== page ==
Minnesota Reports 326 New HIV/AIDS

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Reported new cases of HIV infection in Minnesota reached 326 in 2008 compared to 325 new cases in 2007 and 318 cases in 2006, according to a new report from the Minnesota Department of Health (MDH), "HIV/AIDS Surveillance Report – 2008."

A total of 8,819 HIV/AIDS cases have been reported, including 2,976 people who have died, since MDH began tracking AIDS in 1982 and HIV in 1985. An estimated 6,220 people are currently living with HIV in Minnesota. On average, MDH received a new reported HIV case every 27 hours in 2008.

"The annual number of cases appears to be inching upward," said Peter Carr, director of the STD and HIV Section at MDH. "We have averaged about 300 cases per year starting in 2001 until recently when we saw about 320 cases being reported each year for the last 3 years."

Health officials noted the increases seen among males, ages 13 to 24, where cases have more than doubled since 2001. There were only 18 new cases reported in 2001 compared with 42 cases in this age group in 2008.

MDH data show that of the 326 new HIV infections reported in 2008, 238 were male and 88 were female. While cases among males decreased by four percent overall, cases among white males and among men who have sex with men both increased by 13 percent.

Cases among women represented 33 percent of the total cases reported in 2008. Although the number of cases remained stable among women of color, they still represented 69 percent of all new cases among women. The data also indicated higher rates of infection among certain ethnic and racial groups.

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Infection rates are higher among communities of color when compared to whites. About 38 percent of all new cases reported in 2008 were among men of color. Statewide rates for African Americans and Latinos are nearly 10 and five times greater, respectively, than whites. Rates for African communities are over 24 times greater than for whites.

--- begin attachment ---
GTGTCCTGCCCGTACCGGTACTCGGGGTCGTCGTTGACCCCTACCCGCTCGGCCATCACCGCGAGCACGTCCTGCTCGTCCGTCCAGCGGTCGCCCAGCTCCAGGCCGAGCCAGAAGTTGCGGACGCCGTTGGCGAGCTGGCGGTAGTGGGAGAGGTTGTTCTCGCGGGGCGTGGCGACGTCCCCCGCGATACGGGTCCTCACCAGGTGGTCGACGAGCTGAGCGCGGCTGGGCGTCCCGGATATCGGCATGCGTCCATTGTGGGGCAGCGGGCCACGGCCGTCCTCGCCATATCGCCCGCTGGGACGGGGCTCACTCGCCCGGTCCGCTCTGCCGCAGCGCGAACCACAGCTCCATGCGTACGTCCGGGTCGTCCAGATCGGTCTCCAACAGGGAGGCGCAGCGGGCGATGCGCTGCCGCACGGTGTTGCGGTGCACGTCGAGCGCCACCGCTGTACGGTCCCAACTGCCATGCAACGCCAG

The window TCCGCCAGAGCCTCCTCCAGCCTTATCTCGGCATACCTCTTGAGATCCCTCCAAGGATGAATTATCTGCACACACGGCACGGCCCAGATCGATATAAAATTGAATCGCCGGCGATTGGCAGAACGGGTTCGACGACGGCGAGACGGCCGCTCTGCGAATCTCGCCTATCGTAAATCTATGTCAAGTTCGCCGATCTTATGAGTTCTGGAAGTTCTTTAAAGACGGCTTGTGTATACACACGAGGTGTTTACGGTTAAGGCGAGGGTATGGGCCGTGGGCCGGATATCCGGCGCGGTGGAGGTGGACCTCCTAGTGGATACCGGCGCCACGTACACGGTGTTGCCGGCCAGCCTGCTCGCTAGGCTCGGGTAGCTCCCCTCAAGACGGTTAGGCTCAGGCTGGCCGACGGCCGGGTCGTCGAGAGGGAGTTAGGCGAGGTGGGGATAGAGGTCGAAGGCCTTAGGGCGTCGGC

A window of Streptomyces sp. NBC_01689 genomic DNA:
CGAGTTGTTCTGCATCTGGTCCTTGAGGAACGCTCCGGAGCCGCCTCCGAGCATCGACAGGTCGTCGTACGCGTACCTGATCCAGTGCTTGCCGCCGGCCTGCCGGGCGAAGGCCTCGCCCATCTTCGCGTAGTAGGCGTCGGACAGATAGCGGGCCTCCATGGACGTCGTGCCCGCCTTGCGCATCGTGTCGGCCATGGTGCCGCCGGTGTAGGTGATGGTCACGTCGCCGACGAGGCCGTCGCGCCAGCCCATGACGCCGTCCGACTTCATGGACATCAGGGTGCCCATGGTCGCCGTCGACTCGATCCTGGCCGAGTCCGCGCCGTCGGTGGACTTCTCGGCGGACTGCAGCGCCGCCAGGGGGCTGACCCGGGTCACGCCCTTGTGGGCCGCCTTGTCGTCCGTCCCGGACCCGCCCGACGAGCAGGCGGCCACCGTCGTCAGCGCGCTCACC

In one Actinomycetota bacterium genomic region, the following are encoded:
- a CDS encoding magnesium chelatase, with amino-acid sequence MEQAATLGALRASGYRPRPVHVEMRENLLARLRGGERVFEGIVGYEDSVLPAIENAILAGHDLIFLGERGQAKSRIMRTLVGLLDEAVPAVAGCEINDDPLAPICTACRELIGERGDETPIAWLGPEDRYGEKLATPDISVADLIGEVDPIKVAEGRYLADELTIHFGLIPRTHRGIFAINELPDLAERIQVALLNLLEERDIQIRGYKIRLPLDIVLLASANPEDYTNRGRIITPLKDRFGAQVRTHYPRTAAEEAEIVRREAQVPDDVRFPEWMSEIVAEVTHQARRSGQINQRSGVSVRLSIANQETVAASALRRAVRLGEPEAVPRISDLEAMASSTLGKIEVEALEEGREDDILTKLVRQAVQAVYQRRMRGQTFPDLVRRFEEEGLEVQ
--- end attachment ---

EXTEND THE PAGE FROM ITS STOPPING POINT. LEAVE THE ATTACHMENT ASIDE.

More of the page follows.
"Socioeconomic status appears to be the most important factor in communities and neighborhoods where higher rates of HIV infection are seen," Carr said. "Limited incomes can mean lack of insurance, limited access to health care, poor housing situations, homelessness, social stigma, risks associated with incarceration, and marginalized social status."

MDH data show that about 31 percent of persons diagnosed in 2008 were considered "late testers" which means that they already had AIDS when they were initially tested for HIV or were diagnosed with AIDS less than one year after the initial diagnosis. An AIDS diagnosis usually occurs after being infected with HIV for five to ten years. Latinos had the highest percentage of "late testers" compared to all other population groups at 43 percent. This may be due to cultural and language barriers.

To help find undiagnosed HIV infections, guidelines from the Centers for Disease Control and Prevention (CDC) call for health providers to routinely provide HIV testing during general health screenings and exams.

"Getting tested and getting into care if you are positive is of utmost importance," said Carr. "The new treatments and combination therapies have added years of life to those who are HIV positive. Being in care also allows those who are infected to learn how to prevent transmission to others."

Health officials point out that routine HIV testing of pregnant women has dramatically reduced the rate of transmission from infected mothers to their infants – from 25 percent to less than two percent once they received care during their pregnancies.

There is no cure or vaccine for HIV, but health officials emphasize that the spread of HIV infection remains highly preventable. Latex condoms, when used consistently and correctly, are highly effective in reducing HIV transmission. The spread of HIV can also be prevented by avoiding the sharing of needles or equipment to tattoo, body pierce or inject drugs.

To help curb the epidemic in Minnesota, the STD and HIV Section at MDH currently funds 22 programs through 16 agencies aimed at preventing the spread of HIV in adults and young people of all races. The Office of Minority and Multicultural Health (OMMH) at MDH provides funding to eight community-based organizations to help them educate and teach skills that impact individuals, organizations, and communities in the fight to eradicate HIV/AIDS.

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